Date Manipulation in Excel

excelWhen it comes to number manipulation in Excel, loads of folks know their way around that. Where things get weird in Excel is you’re trying to adjust, add, subtract, or pull data from dates. Here’s how you can start diving into works with Dates in Excel.

Difference (Subtraction) of Dates

To subtract one date from another and get the difference in days, this one’s pretty easy: just subtract it like you would any other number:

You’ll notice that you can get negative results on this, too, if you’re subtracting newer dates from older dates.

To Subtract a date from the current date, you’d use the TODAY() function and subtract things:

That will give you the result in days between today and the date in the cell. But what if you wanted to get the difference between two dates in weeks or months or even years? You can use the TODAY() function and do a bit of math, or you can use the DATEDIF function (because like everything in Excel, there are always a few different ways to accomplish something). You can actually use the DATEDIF function to calculate the above examples, too, but here you’ll need to do (and you can format the results columns to get you more decimal points if needed):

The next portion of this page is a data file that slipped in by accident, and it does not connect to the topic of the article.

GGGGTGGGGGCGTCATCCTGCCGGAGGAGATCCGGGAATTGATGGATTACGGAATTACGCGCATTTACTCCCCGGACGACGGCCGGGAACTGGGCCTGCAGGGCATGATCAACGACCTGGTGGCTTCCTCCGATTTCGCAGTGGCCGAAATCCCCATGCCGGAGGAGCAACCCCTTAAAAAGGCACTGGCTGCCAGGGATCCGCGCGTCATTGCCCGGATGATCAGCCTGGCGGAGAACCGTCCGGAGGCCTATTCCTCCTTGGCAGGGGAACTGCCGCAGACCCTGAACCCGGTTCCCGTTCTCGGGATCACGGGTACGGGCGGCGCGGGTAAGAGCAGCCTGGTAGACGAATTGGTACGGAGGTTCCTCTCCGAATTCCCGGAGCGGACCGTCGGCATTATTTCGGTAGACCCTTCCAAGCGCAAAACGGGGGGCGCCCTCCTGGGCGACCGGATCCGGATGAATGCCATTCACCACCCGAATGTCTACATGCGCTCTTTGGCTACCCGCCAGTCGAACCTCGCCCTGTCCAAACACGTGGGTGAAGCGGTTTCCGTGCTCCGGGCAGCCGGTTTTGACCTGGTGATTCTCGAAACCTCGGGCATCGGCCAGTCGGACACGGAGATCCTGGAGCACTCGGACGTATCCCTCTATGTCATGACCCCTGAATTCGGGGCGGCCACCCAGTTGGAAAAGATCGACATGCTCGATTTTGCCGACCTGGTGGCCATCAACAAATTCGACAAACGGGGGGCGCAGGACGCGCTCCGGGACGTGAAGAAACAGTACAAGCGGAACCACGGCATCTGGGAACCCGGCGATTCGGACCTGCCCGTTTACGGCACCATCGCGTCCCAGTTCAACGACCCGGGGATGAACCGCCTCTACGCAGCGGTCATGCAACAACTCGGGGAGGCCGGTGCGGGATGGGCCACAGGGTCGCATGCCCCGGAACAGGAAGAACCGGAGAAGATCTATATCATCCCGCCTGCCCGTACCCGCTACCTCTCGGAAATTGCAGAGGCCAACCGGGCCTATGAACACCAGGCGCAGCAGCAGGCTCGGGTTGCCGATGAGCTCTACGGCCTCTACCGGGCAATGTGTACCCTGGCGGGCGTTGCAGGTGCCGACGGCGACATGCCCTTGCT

Adding Days to a Date

Like above, if you just need to add days to a date, you can do that with the simple Date+Days reference. You can also use the TODAY() function to add days today’s date as well (today is 10/24/22 as I’m writing this, for example):

If you’re looking to add or subtract months from a date in a cell, that gets a bit you’ll need to use the EDATE function for that:

If you want to subtract or add a combination of days, months, and/or years from a date, that gets weird. Microsoft has a great support article to explain how to accomplish that.

Extract a Month or Year from a Date

If you need to pull the day, month or year from a date, that’s pretty straightforward:

If you want to go into more advanced date and time manipulation, AbleBits has a great tutorial on this sort of thing, as well as explaining why you’d use one formula or function over another.

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